In the frame of the 2021 International Women in Engineering Day, we have asked 3 questions to our colleague, Alexandra Chosson, Ground control & Operations Manager, working on EUTELSAT KONNECT VHTS and EUTELSAT 10B satellites.
Could you please explain your job?
I have been working on EUTELSAT KONNECT VHTS telecommunications program for more than a year.
My role consists in managing the ground control operations and, together with my team, 100% women, to handle the Launch and Early Operations activities (LEOP) as well as the in-orbit support activities during the satellite’s operational lifetime, that is superior to 15 years! As part of my job, my team and I have to understand how the satellite behaves, to interact on a regular-basis with the Eutelsat team and prepare together all the potential scenarios to be considered during the entire mission. Our tasks take into account ground testing, operator training, operations and satellite in-flight testing.
Can you say a few words about the satellite?
This geostationary satellite will deliver very high-speed Internet access anywhere in Europe, especially in isolated areas called “white zones”, with service comparable to a fiber-optic network in terms of both performance and economics. The EUTELSAT KONNECT VHTS system will offer some 500 Gbps of instantaneous throughput across Europe. It will really contribute to bridging the digital divide on this continent. It is built on Thales Alenia Space’s all-electric Spacebus NEO platform and will feature a state-of-the-art payload, using innovative technologies developed with the sustained support of the French government, including space agency CNES and France’s Investment in the Future program, plus the European Space Agency (ESA).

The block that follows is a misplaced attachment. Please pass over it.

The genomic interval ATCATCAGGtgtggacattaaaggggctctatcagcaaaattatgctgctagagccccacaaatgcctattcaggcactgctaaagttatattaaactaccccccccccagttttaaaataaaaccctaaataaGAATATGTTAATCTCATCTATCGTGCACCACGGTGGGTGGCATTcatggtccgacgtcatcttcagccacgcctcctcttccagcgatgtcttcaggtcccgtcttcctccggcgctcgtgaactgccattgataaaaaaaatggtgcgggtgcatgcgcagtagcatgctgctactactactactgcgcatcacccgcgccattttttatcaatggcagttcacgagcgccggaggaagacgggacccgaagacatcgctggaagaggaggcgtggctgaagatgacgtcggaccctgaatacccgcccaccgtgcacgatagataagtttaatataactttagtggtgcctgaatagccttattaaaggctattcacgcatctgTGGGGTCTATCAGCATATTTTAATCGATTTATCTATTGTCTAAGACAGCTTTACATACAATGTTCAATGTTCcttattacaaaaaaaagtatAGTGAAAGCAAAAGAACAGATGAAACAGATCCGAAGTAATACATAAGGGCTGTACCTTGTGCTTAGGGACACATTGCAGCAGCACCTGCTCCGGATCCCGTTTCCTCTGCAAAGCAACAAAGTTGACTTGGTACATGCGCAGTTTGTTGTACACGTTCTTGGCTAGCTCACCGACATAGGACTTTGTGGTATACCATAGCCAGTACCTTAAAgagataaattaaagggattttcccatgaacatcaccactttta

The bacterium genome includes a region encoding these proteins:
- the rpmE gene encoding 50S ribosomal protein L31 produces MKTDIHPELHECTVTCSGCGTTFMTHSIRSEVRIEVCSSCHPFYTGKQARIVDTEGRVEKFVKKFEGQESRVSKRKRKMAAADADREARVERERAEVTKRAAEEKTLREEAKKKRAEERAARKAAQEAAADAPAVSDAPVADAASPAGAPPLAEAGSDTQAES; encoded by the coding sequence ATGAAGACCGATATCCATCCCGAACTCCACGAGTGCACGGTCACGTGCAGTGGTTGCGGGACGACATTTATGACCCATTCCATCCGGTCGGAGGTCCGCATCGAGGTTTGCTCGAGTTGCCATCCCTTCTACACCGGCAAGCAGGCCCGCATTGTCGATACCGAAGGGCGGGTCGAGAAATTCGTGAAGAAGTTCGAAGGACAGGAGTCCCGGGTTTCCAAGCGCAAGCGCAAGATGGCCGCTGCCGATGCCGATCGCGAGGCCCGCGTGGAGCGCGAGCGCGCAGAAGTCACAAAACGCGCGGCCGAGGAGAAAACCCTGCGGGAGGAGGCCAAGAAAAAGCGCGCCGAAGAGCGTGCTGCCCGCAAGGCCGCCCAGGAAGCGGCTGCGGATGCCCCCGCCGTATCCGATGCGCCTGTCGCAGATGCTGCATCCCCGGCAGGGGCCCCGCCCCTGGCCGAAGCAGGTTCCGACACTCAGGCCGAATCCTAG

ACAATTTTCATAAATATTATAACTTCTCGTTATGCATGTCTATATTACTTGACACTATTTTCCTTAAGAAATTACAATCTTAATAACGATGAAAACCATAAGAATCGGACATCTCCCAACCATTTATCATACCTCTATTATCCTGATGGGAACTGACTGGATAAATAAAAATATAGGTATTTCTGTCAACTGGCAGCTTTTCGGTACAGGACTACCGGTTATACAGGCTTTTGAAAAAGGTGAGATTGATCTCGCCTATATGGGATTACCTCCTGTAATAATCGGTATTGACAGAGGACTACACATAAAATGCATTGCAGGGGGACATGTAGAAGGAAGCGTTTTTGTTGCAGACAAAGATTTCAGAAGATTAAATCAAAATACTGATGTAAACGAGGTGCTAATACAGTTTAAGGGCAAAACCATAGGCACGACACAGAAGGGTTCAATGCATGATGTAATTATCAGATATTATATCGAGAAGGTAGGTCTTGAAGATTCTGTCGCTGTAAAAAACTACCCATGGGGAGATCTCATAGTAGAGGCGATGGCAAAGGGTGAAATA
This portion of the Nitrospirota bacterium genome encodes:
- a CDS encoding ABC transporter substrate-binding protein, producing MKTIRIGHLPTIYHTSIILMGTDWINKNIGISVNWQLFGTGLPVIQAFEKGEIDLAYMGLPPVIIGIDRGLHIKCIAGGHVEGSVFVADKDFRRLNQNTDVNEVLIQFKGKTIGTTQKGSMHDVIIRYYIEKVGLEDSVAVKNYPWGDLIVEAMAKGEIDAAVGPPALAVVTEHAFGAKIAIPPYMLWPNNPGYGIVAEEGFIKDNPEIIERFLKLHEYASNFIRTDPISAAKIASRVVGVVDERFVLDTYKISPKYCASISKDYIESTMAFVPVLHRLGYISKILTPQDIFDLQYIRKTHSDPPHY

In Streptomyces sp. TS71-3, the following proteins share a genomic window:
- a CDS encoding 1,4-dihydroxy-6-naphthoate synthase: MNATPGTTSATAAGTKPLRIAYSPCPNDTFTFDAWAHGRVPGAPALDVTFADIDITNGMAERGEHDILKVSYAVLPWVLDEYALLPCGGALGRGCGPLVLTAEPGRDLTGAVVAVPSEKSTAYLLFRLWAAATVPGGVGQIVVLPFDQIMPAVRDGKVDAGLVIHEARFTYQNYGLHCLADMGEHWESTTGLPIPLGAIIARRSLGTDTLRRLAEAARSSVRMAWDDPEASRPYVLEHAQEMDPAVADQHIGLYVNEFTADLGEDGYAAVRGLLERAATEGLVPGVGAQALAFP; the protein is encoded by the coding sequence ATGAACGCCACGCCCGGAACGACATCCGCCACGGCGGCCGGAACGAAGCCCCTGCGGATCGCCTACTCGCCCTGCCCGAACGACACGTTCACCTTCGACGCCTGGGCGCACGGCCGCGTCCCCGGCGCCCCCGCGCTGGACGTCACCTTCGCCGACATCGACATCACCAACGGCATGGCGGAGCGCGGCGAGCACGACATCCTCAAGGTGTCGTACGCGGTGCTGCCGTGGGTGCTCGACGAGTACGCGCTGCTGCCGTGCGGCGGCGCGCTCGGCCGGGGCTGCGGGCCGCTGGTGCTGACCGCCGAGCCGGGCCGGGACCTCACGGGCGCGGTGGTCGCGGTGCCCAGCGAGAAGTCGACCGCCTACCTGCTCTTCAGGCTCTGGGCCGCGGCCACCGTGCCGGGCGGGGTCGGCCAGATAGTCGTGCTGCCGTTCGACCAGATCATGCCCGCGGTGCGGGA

What do you like most about your job ?
It is a very complete and rewarding job, combining technical and relational skills and also providing lots of adrenaline when you have to deliver the satellite into orbit; all this bearing in mind the achievement of the mission and the satisfaction of our customer.
Illustrations: © Thales Alenia Space/Briot